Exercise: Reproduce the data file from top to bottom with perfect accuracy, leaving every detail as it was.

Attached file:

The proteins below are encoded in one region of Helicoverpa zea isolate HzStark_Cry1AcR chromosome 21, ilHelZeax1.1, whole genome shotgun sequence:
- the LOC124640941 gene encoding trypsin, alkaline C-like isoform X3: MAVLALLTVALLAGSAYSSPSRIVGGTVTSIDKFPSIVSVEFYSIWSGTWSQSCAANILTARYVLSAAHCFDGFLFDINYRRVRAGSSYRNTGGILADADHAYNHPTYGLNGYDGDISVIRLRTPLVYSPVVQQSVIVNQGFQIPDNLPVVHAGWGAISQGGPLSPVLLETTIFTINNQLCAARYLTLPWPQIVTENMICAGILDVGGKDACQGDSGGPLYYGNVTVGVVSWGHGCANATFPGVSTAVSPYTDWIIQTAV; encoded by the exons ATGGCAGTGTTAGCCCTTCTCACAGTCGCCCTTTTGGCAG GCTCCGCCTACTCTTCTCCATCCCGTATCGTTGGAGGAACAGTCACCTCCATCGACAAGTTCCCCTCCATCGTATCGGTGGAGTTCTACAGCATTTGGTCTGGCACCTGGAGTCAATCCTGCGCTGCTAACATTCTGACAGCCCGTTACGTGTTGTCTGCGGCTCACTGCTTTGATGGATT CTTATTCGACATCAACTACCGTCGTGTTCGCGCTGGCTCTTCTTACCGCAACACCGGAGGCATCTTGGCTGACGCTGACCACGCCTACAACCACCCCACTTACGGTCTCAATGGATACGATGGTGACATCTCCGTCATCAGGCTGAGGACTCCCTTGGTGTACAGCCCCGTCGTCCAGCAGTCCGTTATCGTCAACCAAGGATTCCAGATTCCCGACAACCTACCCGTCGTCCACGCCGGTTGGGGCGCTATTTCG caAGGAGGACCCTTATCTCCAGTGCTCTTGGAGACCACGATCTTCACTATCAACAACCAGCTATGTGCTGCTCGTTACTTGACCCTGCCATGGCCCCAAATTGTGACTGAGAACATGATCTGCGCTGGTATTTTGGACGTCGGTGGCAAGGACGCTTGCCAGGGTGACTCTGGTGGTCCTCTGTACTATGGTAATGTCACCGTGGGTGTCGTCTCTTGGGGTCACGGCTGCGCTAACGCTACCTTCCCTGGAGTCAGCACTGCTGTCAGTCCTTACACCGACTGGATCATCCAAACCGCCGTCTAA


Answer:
The proteins below are encoded in one region of Helicoverpa zea isolate HzStark_Cry1AcR chromosome 21, ilHelZeax1.1, whole genome shotgun sequence:
- the LOC124640941 gene encoding trypsin, alkaline C-like isoform X3: MAVLALLTVALLAGSAYSSPSRIVGGTVTSIDKFPSIVSVEFYSIWSGTWSQSCAANILTARYVLSAAHCFDGFLFDINYRRVRAGSSYRNTGGILADADHAYNHPTYGLNGYDGDISVIRLRTPLVYSPVVQQSVIVNQGFQIPDNLPVVHAGWGAISQGGPLSPVLLETTIFTINNQLCAARYLTLPWPQIVTENMICAGILDVGGKDACQGDSGGPLYYGNVTVGVVSWGHGCANATFPGVSTAVSPYTDWIIQTAV; encoded by the exons ATGGCAGTGTTAGCCCTTCTCACAGTCGCCCTTTTGGCAG GCTCCGCCTACTCTTCTCCATCCCGTATCGTTGGAGGAACAGTCACCTCCATCGACAAGTTCCCCTCCATCGTATCGGTGGAGTTCTACAGCATTTGGTCTGGCACCTGGAGTCAATCCTGCGCTGCTAACATTCTGACAGCCCGTTACGTGTTGTCTGCGGCTCACTGCTTTGATGGATT CTTATTCGACATCAACTACCGTCGTGTTCGCGCTGGCTCTTCTTACCGCAACACCGGAGGCATCTTGGCTGACGCTGACCACGCCTACAACCACCCCACTTACGGTCTCAATGGATACGATGGTGACATCTCCGTCATCAGGCTGAGGACTCCCTTGGTGTACAGCCCCGTCGTCCAGCAGTCCGTTATCGTCAACCAAGGATTCCAGATTCCCGACAACCTACCCGTCGTCCACGCCGGTTGGGGCGCTATTTCG caAGGAGGACCCTTATCTCCAGTGCTCTTGGAGACCACGATCTTCACTATCAACAACCAGCTATGTGCTGCTCGTTACTTGACCCTGCCATGGCCCCAAATTGTGACTGAGAACATGATCTGCGCTGGTATTTTGGACGTCGGTGGCAAGGACGCTTGCCAGGGTGACTCTGGTGGTCCTCTGTACTATGGTAATGTCACCGTGGGTGTCGTCTCTTGGGGTCACGGCTGCGCTAACGCTACCTTCCCTGGAGTCAGCACTGCTGTCAGTCCTTACACCGACTGGATCATCCAAACCGCCGTCTAA